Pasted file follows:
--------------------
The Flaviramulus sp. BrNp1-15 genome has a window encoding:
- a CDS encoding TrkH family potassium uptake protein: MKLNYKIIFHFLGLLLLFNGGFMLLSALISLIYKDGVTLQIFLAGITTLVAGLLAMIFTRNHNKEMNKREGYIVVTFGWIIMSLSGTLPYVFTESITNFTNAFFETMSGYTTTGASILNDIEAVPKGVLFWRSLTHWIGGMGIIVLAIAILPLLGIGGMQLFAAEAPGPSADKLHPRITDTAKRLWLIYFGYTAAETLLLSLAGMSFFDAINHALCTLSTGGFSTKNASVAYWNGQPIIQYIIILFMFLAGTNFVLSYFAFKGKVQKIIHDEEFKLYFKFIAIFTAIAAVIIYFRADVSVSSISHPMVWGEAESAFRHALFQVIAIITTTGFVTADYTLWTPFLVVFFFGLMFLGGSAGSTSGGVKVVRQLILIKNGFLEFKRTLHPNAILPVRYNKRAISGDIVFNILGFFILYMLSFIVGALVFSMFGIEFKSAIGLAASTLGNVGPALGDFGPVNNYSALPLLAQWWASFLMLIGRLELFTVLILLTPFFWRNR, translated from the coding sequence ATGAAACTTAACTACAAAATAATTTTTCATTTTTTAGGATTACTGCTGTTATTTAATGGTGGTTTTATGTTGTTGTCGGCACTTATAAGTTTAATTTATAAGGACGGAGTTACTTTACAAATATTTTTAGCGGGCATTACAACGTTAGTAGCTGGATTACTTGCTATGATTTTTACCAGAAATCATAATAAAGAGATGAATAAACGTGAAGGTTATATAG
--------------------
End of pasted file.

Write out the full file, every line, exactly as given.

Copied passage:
The Flaviramulus sp. BrNp1-15 genome has a window encoding:
- a CDS encoding TrkH family potassium uptake protein: MKLNYKIIFHFLGLLLLFNGGFMLLSALISLIYKDGVTLQIFLAGITTLVAGLLAMIFTRNHNKEMNKREGYIVVTFGWIIMSLSGTLPYVFTESITNFTNAFFETMSGYTTTGASILNDIEAVPKGVLFWRSLTHWIGGMGIIVLAIAILPLLGIGGMQLFAAEAPGPSADKLHPRITDTAKRLWLIYFGYTAAETLLLSLAGMSFFDAINHALCTLSTGGFSTKNASVAYWNGQPIIQYIIILFMFLAGTNFVLSYFAFKGKVQKIIHDEEFKLYFKFIAIFTAIAAVIIYFRADVSVSSISHPMVWGEAESAFRHALFQVIAIITTTGFVTADYTLWTPFLVVFFFGLMFLGGSAGSTSGGVKVVRQLILIKNGFLEFKRTLHPNAILPVRYNKRAISGDIVFNILGFFILYMLSFIVGALVFSMFGIEFKSAIGLAASTLGNVGPALGDFGPVNNYSALPLLAQWWASFLMLIGRLELFTVLILLTPFFWRNR, translated from the coding sequence ATGAAACTTAACTACAAAATAATTTTTCATTTTTTAGGATTACTGCTGTTATTTAATGGTGGTTTTATGTTGTTGTCGGCACTTATAAGTTTAATTTATAAGGACGGAGTTACTTTACAAATATTTTTAGCGGGCATTACAACGTTAGTAGCTGGATTACTTGCTATGATTTTTACCAGAAATCATAATAAAGAGATGAATAAACGTGAAGGTTATATAG